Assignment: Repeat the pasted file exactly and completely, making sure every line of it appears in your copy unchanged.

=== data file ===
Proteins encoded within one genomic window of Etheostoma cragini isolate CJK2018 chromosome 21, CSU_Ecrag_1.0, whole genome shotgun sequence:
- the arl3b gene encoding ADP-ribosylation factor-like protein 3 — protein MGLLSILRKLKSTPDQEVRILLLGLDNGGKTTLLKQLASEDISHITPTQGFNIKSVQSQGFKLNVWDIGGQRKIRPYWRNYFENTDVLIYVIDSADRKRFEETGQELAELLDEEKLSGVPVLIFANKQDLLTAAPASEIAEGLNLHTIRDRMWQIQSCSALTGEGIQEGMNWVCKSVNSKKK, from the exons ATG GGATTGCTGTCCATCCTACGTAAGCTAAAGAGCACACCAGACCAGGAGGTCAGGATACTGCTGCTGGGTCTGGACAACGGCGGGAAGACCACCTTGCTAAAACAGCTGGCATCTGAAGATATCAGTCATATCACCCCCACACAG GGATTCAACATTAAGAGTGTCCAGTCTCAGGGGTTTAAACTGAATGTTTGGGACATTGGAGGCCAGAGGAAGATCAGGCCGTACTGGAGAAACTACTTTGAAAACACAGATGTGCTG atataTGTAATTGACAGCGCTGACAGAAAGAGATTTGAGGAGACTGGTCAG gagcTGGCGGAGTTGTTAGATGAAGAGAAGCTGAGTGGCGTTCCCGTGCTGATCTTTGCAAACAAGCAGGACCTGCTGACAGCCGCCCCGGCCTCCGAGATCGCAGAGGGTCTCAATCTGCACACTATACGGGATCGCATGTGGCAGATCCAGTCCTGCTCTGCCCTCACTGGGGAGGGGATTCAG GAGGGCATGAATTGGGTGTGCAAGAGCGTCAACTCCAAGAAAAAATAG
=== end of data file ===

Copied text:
Proteins encoded within one genomic window of Etheostoma cragini isolate CJK2018 chromosome 21, CSU_Ecrag_1.0, whole genome shotgun sequence:
- the arl3b gene encoding ADP-ribosylation factor-like protein 3 — protein MGLLSILRKLKSTPDQEVRILLLGLDNGGKTTLLKQLASEDISHITPTQGFNIKSVQSQGFKLNVWDIGGQRKIRPYWRNYFENTDVLIYVIDSADRKRFEETGQELAELLDEEKLSGVPVLIFANKQDLLTAAPASEIAEGLNLHTIRDRMWQIQSCSALTGEGIQEGMNWVCKSVNSKKK, from the exons ATG GGATTGCTGTCCATCCTACGTAAGCTAAAGAGCACACCAGACCAGGAGGTCAGGATACTGCTGCTGGGTCTGGACAACGGCGGGAAGACCACCTTGCTAAAACAGCTGGCATCTGAAGATATCAGTCATATCACCCCCACACAG GGATTCAACATTAAGAGTGTCCAGTCTCAGGGGTTTAAACTGAATGTTTGGGACATTGGAGGCCAGAGGAAGATCAGGCCGTACTGGAGAAACTACTTTGAAAACACAGATGTGCTG atataTGTAATTGACAGCGCTGACAGAAAGAGATTTGAGGAGACTGGTCAG gagcTGGCGGAGTTGTTAGATGAAGAGAAGCTGAGTGGCGTTCCCGTGCTGATCTTTGCAAACAAGCAGGACCTGCTGACAGCCGCCCCGGCCTCCGAGATCGCAGAGGGTCTCAATCTGCACACTATACGGGATCGCATGTGGCAGATCCAGTCCTGCTCTGCCCTCACTGGGGAGGGGATTCAG GAGGGCATGAATTGGGTGTGCAAGAGCGTCAACTCCAAGAAAAAATAG